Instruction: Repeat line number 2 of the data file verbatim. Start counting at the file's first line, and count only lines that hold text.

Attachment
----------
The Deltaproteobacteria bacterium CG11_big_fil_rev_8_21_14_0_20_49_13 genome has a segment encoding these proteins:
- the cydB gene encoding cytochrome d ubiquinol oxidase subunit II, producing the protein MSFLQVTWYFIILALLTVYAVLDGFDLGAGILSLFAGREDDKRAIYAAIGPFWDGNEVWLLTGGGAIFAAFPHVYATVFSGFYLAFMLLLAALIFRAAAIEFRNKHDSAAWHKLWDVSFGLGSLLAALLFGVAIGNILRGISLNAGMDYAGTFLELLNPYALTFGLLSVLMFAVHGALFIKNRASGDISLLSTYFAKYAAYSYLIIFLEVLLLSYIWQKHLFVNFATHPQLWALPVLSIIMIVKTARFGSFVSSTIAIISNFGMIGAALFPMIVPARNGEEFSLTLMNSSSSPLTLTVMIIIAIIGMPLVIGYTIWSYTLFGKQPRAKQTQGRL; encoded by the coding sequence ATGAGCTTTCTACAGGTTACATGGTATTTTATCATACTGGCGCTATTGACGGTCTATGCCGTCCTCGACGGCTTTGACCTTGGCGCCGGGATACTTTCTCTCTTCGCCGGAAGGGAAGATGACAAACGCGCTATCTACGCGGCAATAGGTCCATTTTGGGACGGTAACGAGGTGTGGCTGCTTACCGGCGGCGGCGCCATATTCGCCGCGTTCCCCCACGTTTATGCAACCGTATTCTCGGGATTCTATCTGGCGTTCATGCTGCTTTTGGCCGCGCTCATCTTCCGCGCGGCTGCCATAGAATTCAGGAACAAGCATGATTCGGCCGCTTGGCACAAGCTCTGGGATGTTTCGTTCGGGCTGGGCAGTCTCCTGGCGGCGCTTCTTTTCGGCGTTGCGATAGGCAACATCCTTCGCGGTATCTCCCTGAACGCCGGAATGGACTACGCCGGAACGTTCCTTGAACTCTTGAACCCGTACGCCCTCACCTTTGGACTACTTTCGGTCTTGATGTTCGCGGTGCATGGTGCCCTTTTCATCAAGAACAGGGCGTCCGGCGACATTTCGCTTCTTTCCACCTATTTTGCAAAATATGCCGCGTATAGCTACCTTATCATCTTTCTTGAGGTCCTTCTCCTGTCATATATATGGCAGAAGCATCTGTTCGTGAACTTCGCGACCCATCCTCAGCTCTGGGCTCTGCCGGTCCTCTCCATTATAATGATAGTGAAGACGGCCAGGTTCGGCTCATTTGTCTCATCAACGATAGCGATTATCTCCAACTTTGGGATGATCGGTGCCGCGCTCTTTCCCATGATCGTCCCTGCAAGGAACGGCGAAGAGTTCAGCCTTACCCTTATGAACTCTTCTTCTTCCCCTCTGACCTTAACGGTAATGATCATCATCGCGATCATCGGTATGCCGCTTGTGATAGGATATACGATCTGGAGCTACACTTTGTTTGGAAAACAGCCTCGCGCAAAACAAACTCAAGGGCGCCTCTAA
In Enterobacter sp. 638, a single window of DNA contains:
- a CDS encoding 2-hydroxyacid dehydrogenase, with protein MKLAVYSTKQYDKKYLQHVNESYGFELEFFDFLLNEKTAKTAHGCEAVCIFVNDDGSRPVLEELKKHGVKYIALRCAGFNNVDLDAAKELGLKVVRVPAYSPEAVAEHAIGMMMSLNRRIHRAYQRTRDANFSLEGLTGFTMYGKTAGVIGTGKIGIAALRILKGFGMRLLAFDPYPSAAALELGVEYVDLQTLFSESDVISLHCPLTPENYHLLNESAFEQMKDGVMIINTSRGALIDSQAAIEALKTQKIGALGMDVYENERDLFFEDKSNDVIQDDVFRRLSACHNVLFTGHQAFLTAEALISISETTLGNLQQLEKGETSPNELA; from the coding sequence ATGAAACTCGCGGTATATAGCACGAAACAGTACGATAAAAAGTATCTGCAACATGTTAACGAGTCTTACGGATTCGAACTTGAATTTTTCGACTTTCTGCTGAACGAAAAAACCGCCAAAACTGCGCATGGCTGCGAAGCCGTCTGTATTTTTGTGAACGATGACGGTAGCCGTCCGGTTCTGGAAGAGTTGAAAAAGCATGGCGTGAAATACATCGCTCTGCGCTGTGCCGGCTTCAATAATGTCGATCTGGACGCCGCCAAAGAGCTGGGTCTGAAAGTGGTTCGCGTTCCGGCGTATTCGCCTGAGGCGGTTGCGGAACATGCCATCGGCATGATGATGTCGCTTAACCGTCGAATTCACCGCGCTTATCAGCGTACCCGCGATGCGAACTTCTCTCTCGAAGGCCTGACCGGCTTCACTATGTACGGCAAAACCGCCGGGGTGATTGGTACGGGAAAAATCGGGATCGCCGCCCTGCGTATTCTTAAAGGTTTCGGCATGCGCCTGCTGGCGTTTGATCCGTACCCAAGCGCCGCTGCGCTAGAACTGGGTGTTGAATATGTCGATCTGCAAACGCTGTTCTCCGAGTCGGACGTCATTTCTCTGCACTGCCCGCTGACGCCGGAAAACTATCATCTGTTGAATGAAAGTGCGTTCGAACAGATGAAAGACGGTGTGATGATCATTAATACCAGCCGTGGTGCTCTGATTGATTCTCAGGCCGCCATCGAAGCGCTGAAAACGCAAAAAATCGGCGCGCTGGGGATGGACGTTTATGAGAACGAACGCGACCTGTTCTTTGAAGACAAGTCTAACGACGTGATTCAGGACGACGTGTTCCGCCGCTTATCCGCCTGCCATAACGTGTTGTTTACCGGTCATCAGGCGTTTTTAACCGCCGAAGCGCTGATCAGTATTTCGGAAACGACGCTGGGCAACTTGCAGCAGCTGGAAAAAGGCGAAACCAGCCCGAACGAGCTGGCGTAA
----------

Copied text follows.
- the cydB gene encoding cytochrome d ubiquinol oxidase subunit II, producing the protein MSFLQVTWYFIILALLTVYAVLDGFDLGAGILSLFAGREDDKRAIYAAIGPFWDGNEVWLLTGGGAIFAAFPHVYATVFSGFYLAFMLLLAALIFRAAAIEFRNKHDSAAWHKLWDVSFGLGSLLAALLFGVAIGNILRGISLNAGMDYAGTFLELLNPYALTFGLLSVLMFAVHGALFIKNRASGDISLLSTYFAKYAAYSYLIIFLEVLLLSYIWQKHLFVNFATHPQLWALPVLSIIMIVKTARFGSFVSSTIAIISNFGMIGAALFPMIVPARNGEEFSLTLMNSSSSPLTLTVMIIIAIIGMPLVIGYTIWSYTLFGKQPRAKQTQGRL; encoded by the coding sequence ATGAGCTTTCTACAGGTTACATGGTATTTTATCATACTGGCGCTATTGACGGTCTATGCCGTCCTCGACGGCTTTGACCTTGGCGCCGGGATACTTTCTCTCTTCGCCGGAAGGGAAGATGACAAACGCGCTATCTACGCGGCAATAGGTCCATTTTGGGACGGTAACGAGGTGTGGCTGCTTACCGGCGGCGGCGCCATATTCGCCGCGTTCCCCCACGTTTATGCAACCGTATTCTCGGGATTCTATCTGGCGTTCATGCTGCTTTTGGCCGCGCTCATCTTCCGCGCGGCTGCCATAGAATTCAGGAACAAGCATGATTCGGCCGCTTGGCACAAGCTCTGGGATGTTTCGTTCGGGCTGGGCAGTCTCCTGGCGGCGCTTCTTTTCGGCGTTGCGATAGGCAACATCCTTCGCGGTATCTCCCTGAACGCCGGAATGGACTACGCCGGAACGTTCCTTGAACTCTTGAACCCGTACGCCCTCACCTTTGGACTACTTTCGGTCTTGATGTTCGCGGTGCATGGTGCCCTTTTCATCAAGAACAGGGCGTCCGGCGACATTTCGCTTCTTTCCACCTATTTTGCAAAATATGCCGCGTATAGCTACCTTATCATCTTTCTTGAGGTCCTTCTCCTGTCATATATATGGCAGAAGCATCTGTTCGTGAACTTCGCGACCCATCCTCAGCTCTGGGCTCTGCCGGTCCTCTCCATTATAATGATAGTGAAGACGGCCAGGTTCGGCTCATTTGTCTCATCAACGATAGCGATTATCTCCAACTTTGGGATGATCGGTGCCGCGCTCTTTCCCATGATCGTCCCTGCAAGGAACGGCGAAGAGTTCAGCCTTACCCTTATGAACTCTTCTTCTTCCCCTCTGACCTTAACGGTAATGATCATCATCGCGATCATCGGTATGCCGCTTGTGATAGGATATACGATCTGGAGCTACACTTTGTTTGGAAAACAGCCTCGCGCAAAACAAACTCAAGGGCGCCTCTAA